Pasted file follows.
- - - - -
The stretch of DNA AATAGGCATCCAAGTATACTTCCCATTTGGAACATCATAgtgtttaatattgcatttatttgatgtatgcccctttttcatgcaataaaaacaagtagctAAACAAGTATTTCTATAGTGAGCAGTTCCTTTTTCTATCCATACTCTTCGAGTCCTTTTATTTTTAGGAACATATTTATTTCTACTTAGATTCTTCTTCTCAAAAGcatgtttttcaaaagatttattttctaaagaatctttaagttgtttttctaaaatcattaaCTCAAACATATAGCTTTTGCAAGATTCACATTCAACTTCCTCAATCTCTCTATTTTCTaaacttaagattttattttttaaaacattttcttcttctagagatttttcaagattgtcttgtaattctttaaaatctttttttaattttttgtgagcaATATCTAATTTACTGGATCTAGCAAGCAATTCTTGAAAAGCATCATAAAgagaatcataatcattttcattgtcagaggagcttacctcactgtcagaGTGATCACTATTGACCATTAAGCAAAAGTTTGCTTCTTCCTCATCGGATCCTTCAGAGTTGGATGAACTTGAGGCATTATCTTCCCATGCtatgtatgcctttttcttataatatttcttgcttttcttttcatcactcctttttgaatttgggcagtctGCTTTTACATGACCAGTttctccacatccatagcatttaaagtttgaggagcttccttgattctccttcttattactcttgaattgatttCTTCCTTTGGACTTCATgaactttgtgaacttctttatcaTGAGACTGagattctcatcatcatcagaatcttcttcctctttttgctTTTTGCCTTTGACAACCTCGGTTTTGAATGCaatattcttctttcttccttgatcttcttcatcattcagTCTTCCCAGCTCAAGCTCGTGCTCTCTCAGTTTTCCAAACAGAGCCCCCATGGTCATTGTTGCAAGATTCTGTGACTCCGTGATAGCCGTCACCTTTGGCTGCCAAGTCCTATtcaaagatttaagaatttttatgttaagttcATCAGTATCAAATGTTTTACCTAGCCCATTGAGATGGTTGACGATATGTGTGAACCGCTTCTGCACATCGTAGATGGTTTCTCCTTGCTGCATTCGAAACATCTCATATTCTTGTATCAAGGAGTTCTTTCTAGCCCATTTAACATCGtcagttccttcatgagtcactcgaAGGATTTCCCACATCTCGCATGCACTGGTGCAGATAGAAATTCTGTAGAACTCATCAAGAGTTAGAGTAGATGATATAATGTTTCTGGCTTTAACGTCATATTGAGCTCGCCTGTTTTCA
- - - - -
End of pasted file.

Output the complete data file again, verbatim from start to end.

The stretch of DNA AATAGGCATCCAAGTATACTTCCCATTTGGAACATCATAgtgtttaatattgcatttatttgatgtatgcccctttttcatgcaataaaaacaagtagctAAACAAGTATTTCTATAGTGAGCAGTTCCTTTTTCTATCCATACTCTTCGAGTCCTTTTATTTTTAGGAACATATTTATTTCTACTTAGATTCTTCTTCTCAAAAGcatgtttttcaaaagatttattttctaaagaatctttaagttgtttttctaaaatcattaaCTCAAACATATAGCTTTTGCAAGATTCACATTCAACTTCCTCAATCTCTCTATTTTCTaaacttaagattttattttttaaaacattttcttcttctagagatttttcaagattgtcttgtaattctttaaaatctttttttaattttttgtgagcaATATCTAATTTACTGGATCTAGCAAGCAATTCTTGAAAAGCATCATAAAgagaatcataatcattttcattgtcagaggagcttacctcactgtcagaGTGATCACTATTGACCATTAAGCAAAAGTTTGCTTCTTCCTCATCGGATCCTTCAGAGTTGGATGAACTTGAGGCATTATCTTCCCATGCtatgtatgcctttttcttataatatttcttgcttttcttttcatcactcctttttgaatttgggcagtctGCTTTTACATGACCAGTttctccacatccatagcatttaaagtttgaggagcttccttgattctccttcttattactcttgaattgatttCTTCCTTTGGACTTCATgaactttgtgaacttctttatcaTGAGACTGagattctcatcatcatcagaatcttcttcctctttttgctTTTTGCCTTTGACAACCTCGGTTTTGAATGCaatattcttctttcttccttgatcttcttcatcattcagTCTTCCCAGCTCAAGCTCGTGCTCTCTCAGTTTTCCAAACAGAGCCCCCATGGTCATTGTTGCAAGATTCTGTGACTCCGTGATAGCCGTCACCTTTGGCTGCCAAGTCCTATtcaaagatttaagaatttttatgttaagttcATCAGTATCAAATGTTTTACCTAGCCCATTGAGATGGTTGACGATATGTGTGAACCGCTTCTGCACATCGTAGATGGTTTCTCCTTGCTGCATTCGAAACATCTCATATTCTTGTATCAAGGAGTTCTTTCTAGCCCATTTAACATCGtcagttccttcatgagtcactcgaAGGATTTCCCACATCTCGCATGCACTGGTGCAGATAGAAATTCTGTAGAACTCATCAAGAGTTAGAGTAGATGATATAATGTTTCTGGCTTTAACGTCATATTGAGCTCGCCTGTTTTCA